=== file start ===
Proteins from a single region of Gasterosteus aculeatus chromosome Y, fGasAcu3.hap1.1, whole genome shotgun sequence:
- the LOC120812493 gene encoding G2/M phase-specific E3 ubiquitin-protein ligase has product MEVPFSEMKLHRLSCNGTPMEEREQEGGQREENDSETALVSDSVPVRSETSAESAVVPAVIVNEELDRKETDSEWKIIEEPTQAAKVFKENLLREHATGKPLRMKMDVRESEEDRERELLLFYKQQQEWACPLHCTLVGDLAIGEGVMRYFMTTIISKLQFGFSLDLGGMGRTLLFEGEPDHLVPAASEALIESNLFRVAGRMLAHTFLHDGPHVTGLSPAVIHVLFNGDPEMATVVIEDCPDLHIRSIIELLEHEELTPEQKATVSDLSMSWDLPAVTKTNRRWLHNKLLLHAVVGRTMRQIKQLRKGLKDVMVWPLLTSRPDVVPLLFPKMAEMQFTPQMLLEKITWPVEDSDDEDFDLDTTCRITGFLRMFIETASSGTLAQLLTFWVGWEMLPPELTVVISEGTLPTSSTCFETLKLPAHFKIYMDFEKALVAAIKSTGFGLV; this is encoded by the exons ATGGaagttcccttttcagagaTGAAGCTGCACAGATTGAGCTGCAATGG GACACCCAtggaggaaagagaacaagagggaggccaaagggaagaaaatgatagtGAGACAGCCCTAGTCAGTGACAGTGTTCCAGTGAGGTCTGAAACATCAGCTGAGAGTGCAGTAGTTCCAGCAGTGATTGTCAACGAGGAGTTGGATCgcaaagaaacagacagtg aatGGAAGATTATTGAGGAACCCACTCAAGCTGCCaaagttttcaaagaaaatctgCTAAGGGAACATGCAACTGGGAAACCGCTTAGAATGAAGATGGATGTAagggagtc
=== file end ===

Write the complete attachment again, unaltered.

Proteins from a single region of Gasterosteus aculeatus chromosome Y, fGasAcu3.hap1.1, whole genome shotgun sequence:
- the LOC120812493 gene encoding G2/M phase-specific E3 ubiquitin-protein ligase has product MEVPFSEMKLHRLSCNGTPMEEREQEGGQREENDSETALVSDSVPVRSETSAESAVVPAVIVNEELDRKETDSEWKIIEEPTQAAKVFKENLLREHATGKPLRMKMDVRESEEDRERELLLFYKQQQEWACPLHCTLVGDLAIGEGVMRYFMTTIISKLQFGFSLDLGGMGRTLLFEGEPDHLVPAASEALIESNLFRVAGRMLAHTFLHDGPHVTGLSPAVIHVLFNGDPEMATVVIEDCPDLHIRSIIELLEHEELTPEQKATVSDLSMSWDLPAVTKTNRRWLHNKLLLHAVVGRTMRQIKQLRKGLKDVMVWPLLTSRPDVVPLLFPKMAEMQFTPQMLLEKITWPVEDSDDEDFDLDTTCRITGFLRMFIETASSGTLAQLLTFWVGWEMLPPELTVVISEGTLPTSSTCFETLKLPAHFKIYMDFEKALVAAIKSTGFGLV; this is encoded by the exons ATGGaagttcccttttcagagaTGAAGCTGCACAGATTGAGCTGCAATGG GACACCCAtggaggaaagagaacaagagggaggccaaagggaagaaaatgatagtGAGACAGCCCTAGTCAGTGACAGTGTTCCAGTGAGGTCTGAAACATCAGCTGAGAGTGCAGTAGTTCCAGCAGTGATTGTCAACGAGGAGTTGGATCgcaaagaaacagacagtg aatGGAAGATTATTGAGGAACCCACTCAAGCTGCCaaagttttcaaagaaaatctgCTAAGGGAACATGCAACTGGGAAACCGCTTAGAATGAAGATGGATGTAagggagtc